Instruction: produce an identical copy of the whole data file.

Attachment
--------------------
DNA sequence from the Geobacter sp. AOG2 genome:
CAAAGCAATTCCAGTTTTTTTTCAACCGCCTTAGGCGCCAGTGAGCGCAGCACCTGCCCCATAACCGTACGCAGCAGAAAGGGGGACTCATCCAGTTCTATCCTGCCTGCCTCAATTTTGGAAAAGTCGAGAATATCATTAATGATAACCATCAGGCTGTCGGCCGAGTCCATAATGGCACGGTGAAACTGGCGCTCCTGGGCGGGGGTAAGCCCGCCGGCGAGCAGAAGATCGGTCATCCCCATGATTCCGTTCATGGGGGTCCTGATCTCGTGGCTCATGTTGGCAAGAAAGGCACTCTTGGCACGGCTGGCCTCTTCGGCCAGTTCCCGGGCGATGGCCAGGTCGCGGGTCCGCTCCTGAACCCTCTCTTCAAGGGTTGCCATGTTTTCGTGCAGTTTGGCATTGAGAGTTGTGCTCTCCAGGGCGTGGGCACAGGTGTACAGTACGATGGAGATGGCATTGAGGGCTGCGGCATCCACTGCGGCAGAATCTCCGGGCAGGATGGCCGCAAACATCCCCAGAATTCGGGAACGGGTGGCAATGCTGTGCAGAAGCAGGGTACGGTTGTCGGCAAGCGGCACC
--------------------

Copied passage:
DNA sequence from the Geobacter sp. AOG2 genome:
CAAAGCAATTCCAGTTTTTTTTCAACCGCCTTAGGCGCCAGTGAGCGCAGCACCTGCCCCATAACCGTACGCAGCAGAAAGGGGGACTCATCCAGTTCTATCCTGCCTGCCTCAATTTTGGAAAAGTCGAGAATATCATTAATGATAACCATCAGGCTGTCGGCCGAGTCCATAATGGCACGGTGAAACTGGCGCTCCTGGGCGGGGGTAAGCCCGCCGGCGAGCAGAAGATCGGTCATCCCCATGATTCCGTTCATGGGGGTCCTGATCTCGTGGCTCATGTTGGCAAGAAAGGCACTCTTGGCACGGCTGGCCTCTTCGGCCAGTTCCCGGGCGATGGCCAGGTCGCGGGTCCGCTCCTGAACCCTCTCTTCAAGGGTTGCCATGTTTTCGTGCAGTTTGGCATTGAGAGTTGTGCTCTCCAGGGCGTGGGCACAGGTGTACAGTACGATGGAGATGGCATTGAGGGCTGCGGCATCCACTGCGGCAGAATCTCCGGGCAGGATGGCCGCAAACATCCCCAGAATTCGGGAACGGGTGGCAATGCTGTGCAGAAGCAGGGTACGGTTGTCGGCAAGCGGCACC